Shhhhhhhh! I’m Trying To Cheer!

Thanks to a shipping error I am now currently overstocked on wacky waving inflatable arm flailing tube men, and I am passing the savings on to you!!

Al Harrington

Al Harrington’s Wacky Waving Inflatable Arm Flailing Tube Man Emporium and Warehouse (Family Guy)

A new podcast dealing with the same topic as this post is available over there–>.

Here is an article that touches my life in several ways.  First, my grandmother is from Nottingham, so I have some ancestry connections.

More importantly this idea of creating atmosphere with phony fans is absolutely funny, not only because of the absurdness of the idea, but also because you’d be hard pressed to find a difference between blow up dolls and many fans at North American sporting events.  Now I will admit that I tend to be among the more restrained people at a game.  I will cheer for my favourite teams and stand up after a good play. I will get louder to spur on the defence, and when I was younger I’d even yell out the odd taunt.  What shocks me, and many observers, is the lack of knoweldgeable cheering among fans.  In most professional sports, large sound systems and screaming announcers dominate the crowd. On the surface there is nothing inherently wrong with this.  After all, arena builders spend hundreds of thousands of dollars outfitting their buildings with the best equipment and they should make use of it.  Awhile ago I wrote about using small sports leagues to help people reconnect to their communities.  A professional sports team develops their own community among their supporters.  In the past most teams drew their in stadium supporters from a wide swath of society.  Without advanced sound systems the crowd was forced to make noise and create home field advantage all on their own. It was also necessary for fans to understand the dynamics of the game they were watching and cheer at appropriate times. The most often cited example of this is when a crowd gets loud for their defence at a football game, and then quieter for the offence.  There are many subtler examples of this phenomenon but the anecdotal evidence demonstrates that crowds are either less interested in the games they are watching, or have been programmed to follow the music. Thus the crowd is more disjointed, quieter, and much less cohesive.  I won’t try to name the various types of fans you’ll find but they range from businessperson out with clients to drunk twentysomething to lifelong diehard to family.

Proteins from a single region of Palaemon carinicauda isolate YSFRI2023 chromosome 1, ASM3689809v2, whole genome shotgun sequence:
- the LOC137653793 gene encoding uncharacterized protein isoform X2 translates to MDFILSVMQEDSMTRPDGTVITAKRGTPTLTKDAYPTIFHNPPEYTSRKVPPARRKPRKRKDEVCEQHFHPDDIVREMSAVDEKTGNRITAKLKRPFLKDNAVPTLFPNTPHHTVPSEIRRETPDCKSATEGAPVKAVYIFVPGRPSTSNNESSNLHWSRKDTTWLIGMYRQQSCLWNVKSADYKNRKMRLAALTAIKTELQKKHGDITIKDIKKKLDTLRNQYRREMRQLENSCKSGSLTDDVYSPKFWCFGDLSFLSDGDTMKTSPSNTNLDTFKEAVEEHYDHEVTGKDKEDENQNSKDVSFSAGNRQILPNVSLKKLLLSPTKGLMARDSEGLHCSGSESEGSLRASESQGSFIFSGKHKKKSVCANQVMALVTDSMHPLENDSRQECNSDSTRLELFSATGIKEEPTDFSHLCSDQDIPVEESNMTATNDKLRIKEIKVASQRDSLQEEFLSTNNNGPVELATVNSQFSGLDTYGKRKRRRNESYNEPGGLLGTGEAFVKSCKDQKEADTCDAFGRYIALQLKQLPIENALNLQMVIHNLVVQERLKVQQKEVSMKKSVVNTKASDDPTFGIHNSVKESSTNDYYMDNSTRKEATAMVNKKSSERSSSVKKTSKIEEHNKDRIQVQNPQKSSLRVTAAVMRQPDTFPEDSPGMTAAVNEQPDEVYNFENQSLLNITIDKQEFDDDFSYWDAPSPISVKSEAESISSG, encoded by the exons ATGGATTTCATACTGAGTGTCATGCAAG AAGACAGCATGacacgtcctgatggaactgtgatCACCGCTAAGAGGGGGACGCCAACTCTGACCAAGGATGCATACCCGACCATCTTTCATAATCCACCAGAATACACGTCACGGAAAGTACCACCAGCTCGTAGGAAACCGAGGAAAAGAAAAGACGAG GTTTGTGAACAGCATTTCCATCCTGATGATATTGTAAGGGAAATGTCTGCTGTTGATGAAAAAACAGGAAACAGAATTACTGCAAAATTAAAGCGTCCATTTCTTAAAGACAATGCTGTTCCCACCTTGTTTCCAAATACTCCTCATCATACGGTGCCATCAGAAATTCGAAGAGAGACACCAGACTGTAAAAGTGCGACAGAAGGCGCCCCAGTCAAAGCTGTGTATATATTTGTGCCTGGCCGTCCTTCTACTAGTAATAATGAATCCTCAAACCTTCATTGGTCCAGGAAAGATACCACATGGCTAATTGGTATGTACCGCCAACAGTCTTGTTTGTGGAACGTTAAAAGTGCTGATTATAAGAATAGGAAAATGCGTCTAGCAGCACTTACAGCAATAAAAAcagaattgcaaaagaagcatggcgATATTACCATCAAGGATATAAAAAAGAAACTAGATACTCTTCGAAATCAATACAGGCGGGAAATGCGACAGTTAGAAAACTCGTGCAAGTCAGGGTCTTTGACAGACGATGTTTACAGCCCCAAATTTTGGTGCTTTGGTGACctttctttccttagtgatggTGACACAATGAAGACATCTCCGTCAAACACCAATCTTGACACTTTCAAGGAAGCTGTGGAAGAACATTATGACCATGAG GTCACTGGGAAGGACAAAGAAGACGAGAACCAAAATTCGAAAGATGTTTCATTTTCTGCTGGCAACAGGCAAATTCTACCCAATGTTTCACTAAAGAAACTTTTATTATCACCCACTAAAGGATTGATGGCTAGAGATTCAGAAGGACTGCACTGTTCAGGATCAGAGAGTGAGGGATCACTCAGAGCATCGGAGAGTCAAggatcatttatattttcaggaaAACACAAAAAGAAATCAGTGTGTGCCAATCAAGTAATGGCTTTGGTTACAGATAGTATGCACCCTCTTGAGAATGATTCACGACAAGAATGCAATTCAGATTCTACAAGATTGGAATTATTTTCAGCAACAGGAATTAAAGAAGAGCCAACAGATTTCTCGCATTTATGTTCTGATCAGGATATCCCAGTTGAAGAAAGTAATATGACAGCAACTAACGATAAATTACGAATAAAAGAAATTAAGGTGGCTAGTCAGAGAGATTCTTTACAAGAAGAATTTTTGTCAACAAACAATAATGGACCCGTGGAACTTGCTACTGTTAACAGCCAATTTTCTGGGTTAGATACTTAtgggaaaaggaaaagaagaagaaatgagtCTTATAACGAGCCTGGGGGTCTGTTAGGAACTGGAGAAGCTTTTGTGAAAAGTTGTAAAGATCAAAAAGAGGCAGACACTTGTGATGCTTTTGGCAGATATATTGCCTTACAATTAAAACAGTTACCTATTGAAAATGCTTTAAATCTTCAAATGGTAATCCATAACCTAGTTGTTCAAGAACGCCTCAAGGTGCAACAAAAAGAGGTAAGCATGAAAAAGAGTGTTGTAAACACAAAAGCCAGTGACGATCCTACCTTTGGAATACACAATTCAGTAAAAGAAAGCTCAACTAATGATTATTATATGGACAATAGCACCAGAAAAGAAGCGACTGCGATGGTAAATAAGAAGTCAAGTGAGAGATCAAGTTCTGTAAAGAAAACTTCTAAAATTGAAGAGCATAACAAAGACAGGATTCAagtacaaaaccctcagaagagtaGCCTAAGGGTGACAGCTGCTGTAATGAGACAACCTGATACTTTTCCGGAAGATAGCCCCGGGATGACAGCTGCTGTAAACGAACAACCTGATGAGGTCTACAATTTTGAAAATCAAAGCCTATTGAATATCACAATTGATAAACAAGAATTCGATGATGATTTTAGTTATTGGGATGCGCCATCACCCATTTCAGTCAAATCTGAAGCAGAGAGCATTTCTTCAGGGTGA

One other aspect of this change is arena architecture.  Bill Simmons of ESPN has written about state of the art (SOTA) stadiums/arenas.  He argues that they are built to exclude the ordinary fan in favour of higher paying customers.  The consequence is a crowd experience that is, in his opinion, lacking in passion and intensity.

The final element in this mixture is television.  For the average fan, who may be feeling the effects of a failing economy and ticket prices that have been sky rocketing in recent years, watching games from home is an attractive alternative to attending them live.  I think this is a spiraling situation. As more fans stay home from games because the experience isn’t as fun, the crowds get less passionate and enthusiastic, meaning fewer people see the value in attending the games live.  At some point the major leagues will need to increase the revenue they get from tv (which is already quite substantial) if gate revenues begin to drop. Perhaps at that point inflatable crowds will be the norm.

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